Millennium Post

Just can’t bank on them

Just can’t bank on them
By nature, banks are greedy, highly secretive about their operations and notorious for hedging information. Even the strictest of domestic or international banking regulations – Dodd-Frank in the US and OECD-led Basel II and III – don’t guarantee compliance of all disclosure norms and operational transparency that the so-called safe-keepers and re-investors of public funds are expected to exercise. Yet, banking regulators all over the world are not giving up on forcing banks to be more transparent and ethical in their transactions. Investigative wings of local and global banking regulators are constantly trying to unearth the banks’ illegal transactions unethical practices which affect society, governments and honest investors. If India’s central bank is badly lagging in this regard, it could be because its lack of will and authority. The central bank’s power is often usurped by the government, which indirectly controls the banking regulator, for fiscal as well as political reasons.

Consider the latest actions by the Bank of England to nail the global British bank, Barclays Plc, for its role in manipulating the LIBOR [London inter-bank offer rate], or American banking regulators’ move against HSBC [Hong Kong and Shanghai Banking Corporation] and Standard Chartered, charging them with massive money laundering involving, among others, their India operations. And, contrast how India’s own banking regulator, the Reserve Bank (RBI), and the government have been treating the banking sector, especially foreign banks, pitifully and with kid gloves. Until the recent global exposures of notorious money laundering operations, running into hundreds of billions of dollars, by the two international banks by the US investigators, RBI possibly had no clue about the involvement of even their India operations in the whole illegal banking activities. RBI also has little clue about global money laundering and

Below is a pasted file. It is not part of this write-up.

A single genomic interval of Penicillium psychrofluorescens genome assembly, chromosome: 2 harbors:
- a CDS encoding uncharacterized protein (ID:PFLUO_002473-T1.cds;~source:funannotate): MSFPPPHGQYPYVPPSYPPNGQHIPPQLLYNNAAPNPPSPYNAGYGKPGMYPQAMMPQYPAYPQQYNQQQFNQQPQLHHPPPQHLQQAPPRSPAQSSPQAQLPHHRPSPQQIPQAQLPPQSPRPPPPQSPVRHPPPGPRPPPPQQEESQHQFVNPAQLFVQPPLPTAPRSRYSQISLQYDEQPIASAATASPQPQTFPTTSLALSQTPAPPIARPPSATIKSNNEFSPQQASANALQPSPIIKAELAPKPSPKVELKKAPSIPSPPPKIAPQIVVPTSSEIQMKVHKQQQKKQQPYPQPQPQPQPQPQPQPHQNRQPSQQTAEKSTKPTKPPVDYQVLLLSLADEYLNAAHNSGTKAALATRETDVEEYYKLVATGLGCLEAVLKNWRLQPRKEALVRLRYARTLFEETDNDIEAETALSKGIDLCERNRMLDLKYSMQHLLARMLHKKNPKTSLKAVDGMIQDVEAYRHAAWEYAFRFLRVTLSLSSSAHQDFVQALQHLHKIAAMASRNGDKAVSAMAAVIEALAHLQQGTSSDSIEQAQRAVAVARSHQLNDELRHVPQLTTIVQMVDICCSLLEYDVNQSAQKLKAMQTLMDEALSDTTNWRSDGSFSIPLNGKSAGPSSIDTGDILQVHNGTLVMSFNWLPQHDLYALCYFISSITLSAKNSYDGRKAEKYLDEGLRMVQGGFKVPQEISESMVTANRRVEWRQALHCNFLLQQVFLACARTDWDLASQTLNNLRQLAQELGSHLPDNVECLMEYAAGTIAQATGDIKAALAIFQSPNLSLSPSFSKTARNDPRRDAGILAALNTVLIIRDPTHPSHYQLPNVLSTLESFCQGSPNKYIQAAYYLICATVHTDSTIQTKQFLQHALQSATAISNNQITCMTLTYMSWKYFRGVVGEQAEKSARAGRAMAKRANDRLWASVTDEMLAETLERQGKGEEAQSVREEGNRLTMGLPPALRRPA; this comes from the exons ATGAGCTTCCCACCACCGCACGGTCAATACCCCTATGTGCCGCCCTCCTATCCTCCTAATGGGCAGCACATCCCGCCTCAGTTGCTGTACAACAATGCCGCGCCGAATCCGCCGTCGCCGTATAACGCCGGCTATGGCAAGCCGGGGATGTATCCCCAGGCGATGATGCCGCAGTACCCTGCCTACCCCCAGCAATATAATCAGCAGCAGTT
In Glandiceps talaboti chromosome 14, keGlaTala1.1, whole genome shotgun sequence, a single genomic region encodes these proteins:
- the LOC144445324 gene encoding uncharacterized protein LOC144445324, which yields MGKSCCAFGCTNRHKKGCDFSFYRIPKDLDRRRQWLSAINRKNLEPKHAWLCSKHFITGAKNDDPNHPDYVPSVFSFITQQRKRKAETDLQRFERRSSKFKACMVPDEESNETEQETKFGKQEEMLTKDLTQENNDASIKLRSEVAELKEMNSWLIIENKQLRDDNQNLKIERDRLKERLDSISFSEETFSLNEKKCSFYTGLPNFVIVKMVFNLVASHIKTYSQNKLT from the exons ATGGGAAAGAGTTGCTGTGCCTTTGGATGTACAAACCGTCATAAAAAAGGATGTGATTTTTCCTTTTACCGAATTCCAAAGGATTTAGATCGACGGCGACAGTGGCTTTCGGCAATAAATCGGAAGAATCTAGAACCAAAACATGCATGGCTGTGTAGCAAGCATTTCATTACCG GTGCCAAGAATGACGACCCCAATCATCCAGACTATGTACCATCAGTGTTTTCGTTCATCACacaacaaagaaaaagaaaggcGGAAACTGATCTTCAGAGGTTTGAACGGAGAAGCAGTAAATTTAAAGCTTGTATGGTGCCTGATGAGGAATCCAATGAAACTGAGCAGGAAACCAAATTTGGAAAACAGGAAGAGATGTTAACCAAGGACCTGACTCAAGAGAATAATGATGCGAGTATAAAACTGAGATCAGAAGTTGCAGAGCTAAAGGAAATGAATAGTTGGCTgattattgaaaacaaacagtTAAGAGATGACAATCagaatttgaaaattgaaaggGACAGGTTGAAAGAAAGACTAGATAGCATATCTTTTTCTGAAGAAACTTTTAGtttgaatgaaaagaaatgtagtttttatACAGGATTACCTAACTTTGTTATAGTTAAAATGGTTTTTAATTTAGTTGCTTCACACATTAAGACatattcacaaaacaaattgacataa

havala
operations being conducted by Indian businessmen, politicians, bureaucrats, drug mafia, human traffickers and gunrunners.

HSBC has been under the US regulator’s scanner for nearly five years and many US-based non-resident Indians (NRIs) banking with HSBC are under watch for using the bank as a possible gateway for money laundering and tax evasion. Did RBI pro-actively get in touch with the US regulators or investigators to get to the bottom of HSBC’s India-linked operations? One of the several charges against HSBC is illegal offshore Rupee transactions with suspected terror-linked international outfits. The Indian rupee is non-convertible on capital account. If the charges are true, how did HSBC store or transfer Indian currency abroad? Does RBI know anything about it? If it does, what action has it taken against HSBC’s India operations since the issue became a global concern over a month ago?

The UK-based Standard Chartered Bank – Stanchart, in short – has been accused of laundering over $ 250 billion, some of it having India links, by New York’s banking regulator. Interestingly, Stanchart took over, in the mid-1990s, Grindlays, the largest foreign bank to operate in India for years until nearly two decades ago. Grindlays was accused in 1972 by RBI and the government of illegally repatriating huge amounts from India as ‘inflated’ head-office expenses. The bank’s India operations, which were merged with those in Australia and New Zealand to combine as ANZ Grindlays, were not only let off lightly but also allowed to expand its rupee business at the cost of Indian banks.